Common Ankle Injuries: Physical Therapists Breakdown Goals and Techniques
with Jennifer Powers, Fairfield Physical Therapist
No matter the injury, there are two main goals of physical therapy: restoring mobility and restoring strength.
Although these are the two main goals, the physical therapist will also work to limit swelling (edema) and pain as the patient progresses through rehab. Some of the tools a physical therapist will use to accomplish this are:
- Game Ready Ice Machine – This is a system that provides cold therapy (cryotherapy) and compression at the same time. PTs will elevate the patient’s effected extremity to 45 degrees to further reduce swelling.
- HiVolt Electrical Stimulation – Combined with an ice pack and elevation, this works to decrease swelling and pain.
In order to restore mobility, some basic exercises a physical therapist will likely have the patient perform include:
- “Ankle Alphabet” – The patient goes through alphabet, performing the shape of each letter with their foot. Not only does this keep the ankle moving and decrease swelling, but it gives the physical therapist valuable insight into what parts of the foot or ankle are causing pain and/or stiffness. The therapist will observe which letters are challenging for the patient and make note of which muscles were being used to create those movements.
- Ankle Pumps and Ankle Circles – Simple strengthening exercises where the patient points and flexes their toes, and then moves their ankle in a circular motion.
- 4-Way Theraband Ankle Movements – Using a Theraband resistance band, the patient performs movements in all four directions (pointing toes, flexing toes, moving toes to the right, and moving toes to the left).
Patients often experience muscle loss in their calf muscles and decreased strength throughout the entire back side of the leg after an ankle injury, and especially after an Achilles tendon rupture. Some basic exercises a physical therapist will do to restore strength, especially in the back of the lower leg, include:
- Seated Calf Raises – A seated calf raise will target the soleus muscle. The patient can start without a kettlebell and then advance to using a kettlebell to add more weighted resistance once strength begins to improve.
- “BAPs Board” or Rocker-board – This is a wooden or plastic board that has an uneven surface on the bottom, so the patient must adjust their stance depending on the position. This strengthens the muscles that perform all actions of the ankle (pointing toes, flexing toes, inversion, and eversion). There are different difficulty levels that can be introduced as the patient progresses, and it can be performed with two legs or, for a greater challenge, standing on one leg.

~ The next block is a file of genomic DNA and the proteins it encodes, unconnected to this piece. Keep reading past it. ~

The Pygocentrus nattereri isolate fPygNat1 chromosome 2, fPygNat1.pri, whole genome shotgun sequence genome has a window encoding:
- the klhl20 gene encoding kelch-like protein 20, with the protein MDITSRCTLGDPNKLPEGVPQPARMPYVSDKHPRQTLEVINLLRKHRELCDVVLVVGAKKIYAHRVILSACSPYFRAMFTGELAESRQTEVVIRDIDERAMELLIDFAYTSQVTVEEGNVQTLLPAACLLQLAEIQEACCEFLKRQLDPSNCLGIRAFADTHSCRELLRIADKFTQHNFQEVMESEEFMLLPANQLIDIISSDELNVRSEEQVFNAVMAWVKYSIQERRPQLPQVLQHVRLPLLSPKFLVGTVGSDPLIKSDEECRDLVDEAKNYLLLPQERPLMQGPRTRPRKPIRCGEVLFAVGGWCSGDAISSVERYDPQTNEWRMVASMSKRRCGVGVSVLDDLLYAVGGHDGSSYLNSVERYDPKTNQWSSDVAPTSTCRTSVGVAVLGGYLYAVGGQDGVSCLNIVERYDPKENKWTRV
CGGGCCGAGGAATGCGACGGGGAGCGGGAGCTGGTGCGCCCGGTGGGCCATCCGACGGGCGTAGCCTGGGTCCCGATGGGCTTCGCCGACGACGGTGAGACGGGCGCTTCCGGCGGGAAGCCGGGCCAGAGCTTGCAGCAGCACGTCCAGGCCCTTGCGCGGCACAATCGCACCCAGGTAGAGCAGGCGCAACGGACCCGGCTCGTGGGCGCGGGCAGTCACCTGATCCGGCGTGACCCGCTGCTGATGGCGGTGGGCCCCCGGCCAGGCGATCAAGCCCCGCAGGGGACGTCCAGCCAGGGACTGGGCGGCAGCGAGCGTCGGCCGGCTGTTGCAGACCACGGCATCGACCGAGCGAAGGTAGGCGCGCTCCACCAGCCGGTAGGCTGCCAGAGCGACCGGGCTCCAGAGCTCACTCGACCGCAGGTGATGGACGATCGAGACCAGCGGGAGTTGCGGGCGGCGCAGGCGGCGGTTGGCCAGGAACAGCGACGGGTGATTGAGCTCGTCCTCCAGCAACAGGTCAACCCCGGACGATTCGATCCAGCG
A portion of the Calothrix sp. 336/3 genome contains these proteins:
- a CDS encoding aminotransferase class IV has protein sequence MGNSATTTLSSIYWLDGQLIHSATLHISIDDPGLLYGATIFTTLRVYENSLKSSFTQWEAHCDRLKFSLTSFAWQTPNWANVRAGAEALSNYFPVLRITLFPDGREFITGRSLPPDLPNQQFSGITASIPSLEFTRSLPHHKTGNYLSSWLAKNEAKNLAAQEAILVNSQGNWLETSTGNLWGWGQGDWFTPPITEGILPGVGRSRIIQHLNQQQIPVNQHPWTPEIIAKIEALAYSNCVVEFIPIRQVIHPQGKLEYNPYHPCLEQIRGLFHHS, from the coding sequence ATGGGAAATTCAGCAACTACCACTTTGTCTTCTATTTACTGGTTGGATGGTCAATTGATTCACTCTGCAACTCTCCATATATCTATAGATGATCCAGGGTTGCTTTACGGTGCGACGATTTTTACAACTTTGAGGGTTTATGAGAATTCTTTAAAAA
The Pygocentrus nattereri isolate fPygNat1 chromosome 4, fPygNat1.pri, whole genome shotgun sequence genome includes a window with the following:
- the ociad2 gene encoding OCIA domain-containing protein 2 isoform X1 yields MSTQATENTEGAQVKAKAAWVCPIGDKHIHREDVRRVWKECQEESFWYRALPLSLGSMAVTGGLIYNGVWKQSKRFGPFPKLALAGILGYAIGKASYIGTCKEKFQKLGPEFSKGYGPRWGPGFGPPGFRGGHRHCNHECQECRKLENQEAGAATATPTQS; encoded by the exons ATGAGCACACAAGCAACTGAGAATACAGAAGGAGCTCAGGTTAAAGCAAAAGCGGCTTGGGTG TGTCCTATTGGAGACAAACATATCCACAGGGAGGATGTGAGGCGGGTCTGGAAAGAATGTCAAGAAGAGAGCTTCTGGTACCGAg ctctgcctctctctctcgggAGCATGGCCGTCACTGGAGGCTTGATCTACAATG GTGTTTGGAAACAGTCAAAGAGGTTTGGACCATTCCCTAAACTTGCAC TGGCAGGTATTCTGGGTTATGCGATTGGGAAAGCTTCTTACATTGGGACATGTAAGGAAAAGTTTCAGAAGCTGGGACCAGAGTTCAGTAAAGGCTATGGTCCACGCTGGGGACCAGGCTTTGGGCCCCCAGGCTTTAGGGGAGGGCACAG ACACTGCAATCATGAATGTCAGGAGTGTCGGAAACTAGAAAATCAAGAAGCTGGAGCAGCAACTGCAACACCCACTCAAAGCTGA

- Leg Press – The patient will perform double or single leg press, focusing on flexing the toes and a static hold at the end range of the motion.
- Heel Raises/Toe Raises – The patient will perform heel raises to strengthen the muscles that point the toes and toes raises to strength the muscles that flex the toes.
- TRX Single Leg Squats – Using the TRX, a patient will perform single leg squats, which will help to reestablish single leg strength and balance, which are important components of running and walking, and vitally important in injury prevention in the future.
As the patient progresses through therapy, more treatments or modalities can be introduced to prepare the patient to return to daily life and physical activity. Whether the patient is an athlete or not, they need to be able to perform different functions with their ankle on uneven surfaces. One focus at this advanced point of therapy is restoring proprioception.
Proprioception is the body’s ability to sense its location, movements and actions without consciously thinking of our environment. For example, when out for a walk, you are likely not staring at the ground focusing on where you are stepping and consciously trying to step in certain spots while avoiding others. Proprioception is vital for balance and coordination while performing everyday movements.
Some tools a physical therapist will use to increase proprioception are:
- Agility Training with a Ladder
- Single Leg Hops
- Single Leg Balance
- Dynamic Heel Raises Across the Floor
- Bosu Ball Balance
- Bosu Ball Squats
Using unstable surfaces such as the Bosu, a foam pad, carpet, etc., challenges proprioception and mimics uneven terrain out in the community.
One more technique that a physical therapist may use to treat a patient with an ankle injury is Blood Flow Restriction training.
Blood Flow Restriction training involves partially restricting blood flow from a limb using an elastic band or cuff while performing specific exercises. This blockage deprives the muscle tissues of oxygen creating an environment similar to what muscles experience during a high-intensity workout. Patients are able to exercise at 30% of their maximum strength and still receive the same benefits, all while reducing the risk of reinjury.
Even if a patient is not able to bear weight on their ankle, they can still perform non-standing BFR movements and reap the benefits.
Ultimately the goals of physical therapy are to restore mobility, re-gain localized isolated muscular strength, progress strength and proprioceptive abilities once cleared for weight-bearing and return the patient back to the level of function they enjoyed before injury. Whether treating an ankle sprain or rehabbing a full ankle repair surgery, your physical therapist is here to help you stand confidently on solid ground again.